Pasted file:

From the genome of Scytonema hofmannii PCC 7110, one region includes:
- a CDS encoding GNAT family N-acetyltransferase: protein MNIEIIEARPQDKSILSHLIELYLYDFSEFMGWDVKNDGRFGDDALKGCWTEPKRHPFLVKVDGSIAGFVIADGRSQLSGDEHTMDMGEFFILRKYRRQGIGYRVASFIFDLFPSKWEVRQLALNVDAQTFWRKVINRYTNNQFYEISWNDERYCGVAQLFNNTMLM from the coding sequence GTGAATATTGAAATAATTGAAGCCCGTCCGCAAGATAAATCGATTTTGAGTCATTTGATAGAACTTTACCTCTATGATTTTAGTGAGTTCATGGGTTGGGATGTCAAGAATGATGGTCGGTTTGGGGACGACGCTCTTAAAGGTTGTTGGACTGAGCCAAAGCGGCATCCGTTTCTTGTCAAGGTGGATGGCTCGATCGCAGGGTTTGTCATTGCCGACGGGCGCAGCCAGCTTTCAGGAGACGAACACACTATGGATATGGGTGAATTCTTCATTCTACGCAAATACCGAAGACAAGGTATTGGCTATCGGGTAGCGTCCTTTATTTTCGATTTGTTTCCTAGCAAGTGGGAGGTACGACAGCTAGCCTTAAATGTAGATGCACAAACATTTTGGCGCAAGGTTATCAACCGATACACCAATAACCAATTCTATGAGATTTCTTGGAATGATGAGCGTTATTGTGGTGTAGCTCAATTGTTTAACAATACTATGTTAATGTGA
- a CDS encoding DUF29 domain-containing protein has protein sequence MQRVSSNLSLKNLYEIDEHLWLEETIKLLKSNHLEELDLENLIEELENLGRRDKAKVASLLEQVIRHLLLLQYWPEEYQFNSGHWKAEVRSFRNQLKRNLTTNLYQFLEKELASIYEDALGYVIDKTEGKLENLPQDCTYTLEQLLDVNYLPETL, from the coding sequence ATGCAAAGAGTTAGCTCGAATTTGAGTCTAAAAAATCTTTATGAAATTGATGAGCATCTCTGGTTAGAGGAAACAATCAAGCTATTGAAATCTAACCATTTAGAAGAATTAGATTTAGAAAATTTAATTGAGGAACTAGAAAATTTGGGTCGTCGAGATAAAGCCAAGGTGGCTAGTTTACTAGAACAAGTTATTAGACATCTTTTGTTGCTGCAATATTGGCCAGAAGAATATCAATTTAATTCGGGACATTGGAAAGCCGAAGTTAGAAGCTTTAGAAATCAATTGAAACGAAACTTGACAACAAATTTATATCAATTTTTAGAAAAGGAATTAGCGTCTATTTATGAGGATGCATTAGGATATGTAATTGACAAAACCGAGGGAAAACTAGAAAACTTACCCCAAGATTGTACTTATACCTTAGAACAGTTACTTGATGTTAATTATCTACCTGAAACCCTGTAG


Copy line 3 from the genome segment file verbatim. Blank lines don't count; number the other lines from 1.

- a CDS encoding DUF29 domain-containing protein has protein sequence MQRVSSNLSLKNLYEIDEHLWLEETIKLLKSNHLEELDLENLIEELENLGRRDKAKVASLLEQVIRHLLLLQYWPEEYQFNSGHWKAEVRSFRNQLKRNLTTNLYQFLEKELASIYEDALGYVIDKTEGKLENLPQDCTYTLEQLLDVNYLPETL, from the coding sequence ATGCAAAGAGTTAGCTCGAATTTGAGTCTAAAAAATCTTTATGAAATTGATGAGCATCTCTGGTTAGAGGAAACAATCAAGCTATTGAAATCTAACCATTTAGAAGAATTAGATTTAGAAAATTTAATTGAGGAACTAGAAAATTTGGGTCGTCGAGATAAAGCCAAGGTGGCTAGTTTACTAGAACAAGTTATTAGACATCTTTTGTTGCTGCAATATTGGCCAGAAGAATATCAATTTAATTCGGGACATTGGAAAGCCGAAGTTAGAAGCTTTAGAAATCAATTGAAACGAAACTTGACAACAAATTTATATCAATTTTTAGAAAAGGAATTAGCGTCTATTTATGAGGATGCATTAGGATATGTAATTGACAAAACCGAGGGAAAACTAGAAAACTTACCCCAAGATTGTACTTATACCTTAGAACAGTTACTTGATGTTAATTATCTACCTGAAACCCTGTAG